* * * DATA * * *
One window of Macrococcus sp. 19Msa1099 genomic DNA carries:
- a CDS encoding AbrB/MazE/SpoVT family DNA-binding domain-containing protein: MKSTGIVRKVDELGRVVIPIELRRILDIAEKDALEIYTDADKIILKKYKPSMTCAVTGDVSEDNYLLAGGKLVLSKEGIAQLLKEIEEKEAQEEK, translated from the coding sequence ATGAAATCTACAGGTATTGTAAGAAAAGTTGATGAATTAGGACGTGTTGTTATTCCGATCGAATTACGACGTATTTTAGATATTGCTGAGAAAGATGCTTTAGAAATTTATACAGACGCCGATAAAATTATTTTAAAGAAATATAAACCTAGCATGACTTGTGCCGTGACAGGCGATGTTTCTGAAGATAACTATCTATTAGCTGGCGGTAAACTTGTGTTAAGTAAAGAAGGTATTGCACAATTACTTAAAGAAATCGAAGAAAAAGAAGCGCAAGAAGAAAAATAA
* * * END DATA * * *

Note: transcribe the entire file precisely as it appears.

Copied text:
One window of Macrococcus sp. 19Msa1099 genomic DNA carries:
- a CDS encoding AbrB/MazE/SpoVT family DNA-binding domain-containing protein: MKSTGIVRKVDELGRVVIPIELRRILDIAEKDALEIYTDADKIILKKYKPSMTCAVTGDVSEDNYLLAGGKLVLSKEGIAQLLKEIEEKEAQEEK, translated from the coding sequence ATGAAATCTACAGGTATTGTAAGAAAAGTTGATGAATTAGGACGTGTTGTTATTCCGATCGAATTACGACGTATTTTAGATATTGCTGAGAAAGATGCTTTAGAAATTTATACAGACGCCGATAAAATTATTTTAAAGAAATATAAACCTAGCATGACTTGTGCCGTGACAGGCGATGTTTCTGAAGATAACTATCTATTAGCTGGCGGTAAACTTGTGTTAAGTAAAGAAGGTATTGCACAATTACTTAAAGAAATCGAAGAAAAAGAAGCGCAAGAAGAAAAATAA